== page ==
Cruise Report #07: RV Knorr Cruise KN200-4, 13 Apr-03 May 2011. RAPID Mooring Cruise.


This report describes the mooring operations conducted during RV Knorr cruise KN200-4 between 13 April and 3 May 2011. These mooring operations were completed as part of the United Kingdom Natural Environment Research Council (NERC) funded RAPID-WATCH Programme to monitor the Atlantic Meridional Overturning Circulation (MOC) at 26.5°N. The primary purpose on this cruise for the UK team was to service the RAPID Western Boundary moorings while the US teams worked on the Western Boundary Time Series project and the RAPID-MOCHA Western Boundary moorings. Cruise KN200-4 was from Port Everglades, Florida to Port Everglades, Florida and covered the Western Boundary moorings deployed on RB0901 and OC459. This cruise was the ninth annual refurbishment of the Western Boundary section of an array of moorings deployed across the Atlantic in order to continuously observe the MOC. This array will be further refined and refurbished during subsequent years. The instruments deployed on the array consist of a variety of current meters, bottom pressure recorders, and CTD loggers, which, combined with time series measurements of the Florida Straits Current and wind stress estimates, will be used to determine the strength and structure of the MOC at 26.5°N. (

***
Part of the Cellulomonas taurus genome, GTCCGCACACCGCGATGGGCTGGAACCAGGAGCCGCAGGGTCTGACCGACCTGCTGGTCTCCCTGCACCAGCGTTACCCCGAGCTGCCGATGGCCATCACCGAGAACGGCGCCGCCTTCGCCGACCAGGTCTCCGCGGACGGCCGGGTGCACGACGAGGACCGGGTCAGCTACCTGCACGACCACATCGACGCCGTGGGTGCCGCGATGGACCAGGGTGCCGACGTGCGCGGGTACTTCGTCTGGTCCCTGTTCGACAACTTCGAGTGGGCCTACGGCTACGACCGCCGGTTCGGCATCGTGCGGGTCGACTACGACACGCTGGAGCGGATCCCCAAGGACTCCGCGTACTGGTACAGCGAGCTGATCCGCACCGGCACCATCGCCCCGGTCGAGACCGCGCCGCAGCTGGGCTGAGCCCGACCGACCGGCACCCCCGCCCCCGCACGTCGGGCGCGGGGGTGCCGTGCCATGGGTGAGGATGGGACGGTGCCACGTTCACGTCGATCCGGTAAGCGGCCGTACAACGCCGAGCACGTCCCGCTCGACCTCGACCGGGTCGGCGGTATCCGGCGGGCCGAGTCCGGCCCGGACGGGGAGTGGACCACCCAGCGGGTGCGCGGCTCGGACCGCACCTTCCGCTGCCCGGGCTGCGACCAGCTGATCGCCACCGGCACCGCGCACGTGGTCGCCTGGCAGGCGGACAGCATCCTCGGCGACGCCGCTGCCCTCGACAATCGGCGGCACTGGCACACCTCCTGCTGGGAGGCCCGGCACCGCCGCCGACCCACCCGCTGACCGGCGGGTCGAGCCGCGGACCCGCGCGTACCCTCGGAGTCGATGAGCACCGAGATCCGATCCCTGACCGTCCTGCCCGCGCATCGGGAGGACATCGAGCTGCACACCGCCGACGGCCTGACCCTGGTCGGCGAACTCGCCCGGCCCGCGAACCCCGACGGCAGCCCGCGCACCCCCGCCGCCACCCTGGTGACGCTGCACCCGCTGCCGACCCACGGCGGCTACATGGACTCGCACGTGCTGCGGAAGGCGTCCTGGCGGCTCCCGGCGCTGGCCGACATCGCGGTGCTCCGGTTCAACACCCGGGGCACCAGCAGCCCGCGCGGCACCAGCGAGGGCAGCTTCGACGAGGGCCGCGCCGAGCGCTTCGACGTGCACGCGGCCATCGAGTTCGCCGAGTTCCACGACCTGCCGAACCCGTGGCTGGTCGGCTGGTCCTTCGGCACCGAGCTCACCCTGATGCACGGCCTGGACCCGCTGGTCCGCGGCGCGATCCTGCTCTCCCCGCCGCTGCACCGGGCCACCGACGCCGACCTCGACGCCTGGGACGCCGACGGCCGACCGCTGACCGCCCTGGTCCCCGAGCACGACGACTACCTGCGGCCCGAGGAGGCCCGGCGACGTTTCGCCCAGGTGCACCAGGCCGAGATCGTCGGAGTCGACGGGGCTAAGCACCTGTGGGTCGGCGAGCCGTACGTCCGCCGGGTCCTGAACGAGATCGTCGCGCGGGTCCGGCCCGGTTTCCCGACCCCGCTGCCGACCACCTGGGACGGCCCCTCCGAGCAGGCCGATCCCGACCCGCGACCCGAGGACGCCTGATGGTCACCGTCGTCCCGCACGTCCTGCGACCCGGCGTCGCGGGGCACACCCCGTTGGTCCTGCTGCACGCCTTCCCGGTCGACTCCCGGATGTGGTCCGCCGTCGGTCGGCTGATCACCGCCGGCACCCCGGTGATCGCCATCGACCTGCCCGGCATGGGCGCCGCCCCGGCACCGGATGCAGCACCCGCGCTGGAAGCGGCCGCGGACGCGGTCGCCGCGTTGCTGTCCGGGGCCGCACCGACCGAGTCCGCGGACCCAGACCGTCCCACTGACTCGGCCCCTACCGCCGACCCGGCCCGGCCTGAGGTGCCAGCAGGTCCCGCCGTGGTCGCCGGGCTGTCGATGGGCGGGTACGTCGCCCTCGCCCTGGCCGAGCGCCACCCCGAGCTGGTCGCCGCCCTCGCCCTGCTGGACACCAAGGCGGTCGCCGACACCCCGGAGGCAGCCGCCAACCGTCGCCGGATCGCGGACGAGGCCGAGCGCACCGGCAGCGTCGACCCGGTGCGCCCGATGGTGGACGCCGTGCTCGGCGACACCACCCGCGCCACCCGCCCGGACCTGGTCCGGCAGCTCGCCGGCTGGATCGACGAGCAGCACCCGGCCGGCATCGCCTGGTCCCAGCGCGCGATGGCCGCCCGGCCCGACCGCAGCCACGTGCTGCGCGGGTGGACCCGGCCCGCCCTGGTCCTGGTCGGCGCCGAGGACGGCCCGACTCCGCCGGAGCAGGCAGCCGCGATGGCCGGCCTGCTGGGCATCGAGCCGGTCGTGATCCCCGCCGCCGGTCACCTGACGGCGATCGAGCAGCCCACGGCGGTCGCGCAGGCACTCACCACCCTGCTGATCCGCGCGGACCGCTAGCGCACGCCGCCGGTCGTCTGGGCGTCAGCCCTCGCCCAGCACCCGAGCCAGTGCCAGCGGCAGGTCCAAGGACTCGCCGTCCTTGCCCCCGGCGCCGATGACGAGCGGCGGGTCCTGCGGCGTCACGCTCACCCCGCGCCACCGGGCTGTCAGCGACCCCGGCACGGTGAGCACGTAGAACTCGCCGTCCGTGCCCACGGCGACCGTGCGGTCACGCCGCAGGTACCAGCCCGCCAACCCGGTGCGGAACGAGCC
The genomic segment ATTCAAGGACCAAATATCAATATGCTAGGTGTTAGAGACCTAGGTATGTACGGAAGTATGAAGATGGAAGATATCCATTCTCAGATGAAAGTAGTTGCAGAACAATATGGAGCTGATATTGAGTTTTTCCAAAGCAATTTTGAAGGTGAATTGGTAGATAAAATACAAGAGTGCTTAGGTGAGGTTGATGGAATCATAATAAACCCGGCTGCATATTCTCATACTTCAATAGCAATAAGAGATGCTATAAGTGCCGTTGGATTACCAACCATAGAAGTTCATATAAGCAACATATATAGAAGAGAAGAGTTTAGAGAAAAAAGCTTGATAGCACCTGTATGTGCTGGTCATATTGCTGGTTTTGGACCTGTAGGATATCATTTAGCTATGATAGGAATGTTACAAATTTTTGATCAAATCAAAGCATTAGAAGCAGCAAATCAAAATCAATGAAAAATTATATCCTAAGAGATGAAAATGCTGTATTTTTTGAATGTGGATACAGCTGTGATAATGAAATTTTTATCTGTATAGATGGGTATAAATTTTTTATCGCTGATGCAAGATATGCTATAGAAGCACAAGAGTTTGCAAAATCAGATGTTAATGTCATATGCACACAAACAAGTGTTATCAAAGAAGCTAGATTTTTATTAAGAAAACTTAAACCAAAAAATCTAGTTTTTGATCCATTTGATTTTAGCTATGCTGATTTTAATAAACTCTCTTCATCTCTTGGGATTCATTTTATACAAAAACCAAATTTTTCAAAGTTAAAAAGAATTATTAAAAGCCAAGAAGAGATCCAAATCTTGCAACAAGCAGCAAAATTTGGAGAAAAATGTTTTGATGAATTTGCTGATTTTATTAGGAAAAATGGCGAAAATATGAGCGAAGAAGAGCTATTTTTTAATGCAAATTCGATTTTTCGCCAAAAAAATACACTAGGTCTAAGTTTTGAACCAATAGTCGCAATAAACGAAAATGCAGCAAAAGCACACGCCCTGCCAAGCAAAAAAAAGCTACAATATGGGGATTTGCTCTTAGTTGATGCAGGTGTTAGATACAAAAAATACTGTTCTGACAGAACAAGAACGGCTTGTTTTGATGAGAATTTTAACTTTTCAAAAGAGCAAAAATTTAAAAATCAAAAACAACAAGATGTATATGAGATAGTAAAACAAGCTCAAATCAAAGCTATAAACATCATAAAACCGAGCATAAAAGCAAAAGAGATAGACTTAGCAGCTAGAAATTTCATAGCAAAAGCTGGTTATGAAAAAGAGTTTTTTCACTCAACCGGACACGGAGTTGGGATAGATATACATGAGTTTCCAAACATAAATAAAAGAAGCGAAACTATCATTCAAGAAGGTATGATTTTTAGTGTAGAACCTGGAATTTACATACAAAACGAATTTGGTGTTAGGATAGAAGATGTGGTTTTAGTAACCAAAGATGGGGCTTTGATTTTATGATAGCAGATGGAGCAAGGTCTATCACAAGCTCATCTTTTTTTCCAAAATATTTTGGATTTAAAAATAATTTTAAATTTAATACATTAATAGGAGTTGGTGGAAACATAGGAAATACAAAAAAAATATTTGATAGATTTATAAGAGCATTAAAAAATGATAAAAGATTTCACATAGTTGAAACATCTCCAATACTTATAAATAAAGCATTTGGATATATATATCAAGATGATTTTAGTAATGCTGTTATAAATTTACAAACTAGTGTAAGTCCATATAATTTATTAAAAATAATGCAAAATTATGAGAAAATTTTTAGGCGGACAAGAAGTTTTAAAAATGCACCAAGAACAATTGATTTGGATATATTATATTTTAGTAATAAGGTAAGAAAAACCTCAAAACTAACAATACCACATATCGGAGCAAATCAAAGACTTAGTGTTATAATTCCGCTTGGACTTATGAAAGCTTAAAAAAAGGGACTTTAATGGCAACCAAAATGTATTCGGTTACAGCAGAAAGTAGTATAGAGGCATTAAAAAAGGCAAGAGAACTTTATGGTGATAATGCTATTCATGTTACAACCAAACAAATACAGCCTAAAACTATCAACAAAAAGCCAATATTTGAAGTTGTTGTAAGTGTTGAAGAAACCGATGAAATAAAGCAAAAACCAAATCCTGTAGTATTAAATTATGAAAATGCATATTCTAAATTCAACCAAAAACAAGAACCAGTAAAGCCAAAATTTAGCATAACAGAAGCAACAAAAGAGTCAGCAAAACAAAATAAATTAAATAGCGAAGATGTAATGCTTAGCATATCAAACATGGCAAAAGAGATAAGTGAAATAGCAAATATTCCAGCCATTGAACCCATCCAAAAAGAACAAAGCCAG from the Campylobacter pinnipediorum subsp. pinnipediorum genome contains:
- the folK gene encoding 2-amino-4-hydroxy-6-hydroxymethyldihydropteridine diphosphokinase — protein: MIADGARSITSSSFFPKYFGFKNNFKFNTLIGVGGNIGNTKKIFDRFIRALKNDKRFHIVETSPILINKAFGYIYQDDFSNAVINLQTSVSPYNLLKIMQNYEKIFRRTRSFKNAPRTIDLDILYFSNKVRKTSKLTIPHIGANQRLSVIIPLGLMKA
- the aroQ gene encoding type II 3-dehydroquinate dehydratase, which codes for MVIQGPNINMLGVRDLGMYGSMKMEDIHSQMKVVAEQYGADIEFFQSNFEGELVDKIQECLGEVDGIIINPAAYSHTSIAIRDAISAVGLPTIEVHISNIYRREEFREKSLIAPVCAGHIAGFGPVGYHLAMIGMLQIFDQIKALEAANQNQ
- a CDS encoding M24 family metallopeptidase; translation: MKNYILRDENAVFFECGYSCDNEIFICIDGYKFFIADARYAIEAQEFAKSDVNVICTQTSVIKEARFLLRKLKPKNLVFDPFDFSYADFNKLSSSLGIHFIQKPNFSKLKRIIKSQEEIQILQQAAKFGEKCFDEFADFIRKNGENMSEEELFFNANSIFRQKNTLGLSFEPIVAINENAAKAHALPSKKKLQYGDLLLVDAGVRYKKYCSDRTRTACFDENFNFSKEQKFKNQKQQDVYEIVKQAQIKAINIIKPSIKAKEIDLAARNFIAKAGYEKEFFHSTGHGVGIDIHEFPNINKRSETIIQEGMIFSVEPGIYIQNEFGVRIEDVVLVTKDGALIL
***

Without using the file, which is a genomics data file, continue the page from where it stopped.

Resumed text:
National Oceanography Centre Cruise Report
Eleanor Frajka-Williams
Eleanor Frajka-Williams
Professor of Ocean Dynamics in a Changing Climate

I am a physical oceanographer who uses ocean observations to investigate ocean dynamics and circulation in a changing climate. I have a particular interest in problems spanning scales (from micro- to large-scale) or spheres (biogeosphere, cryosphere, atmosphere), and in methods that leverage traditional observations with new platforms and satellite data.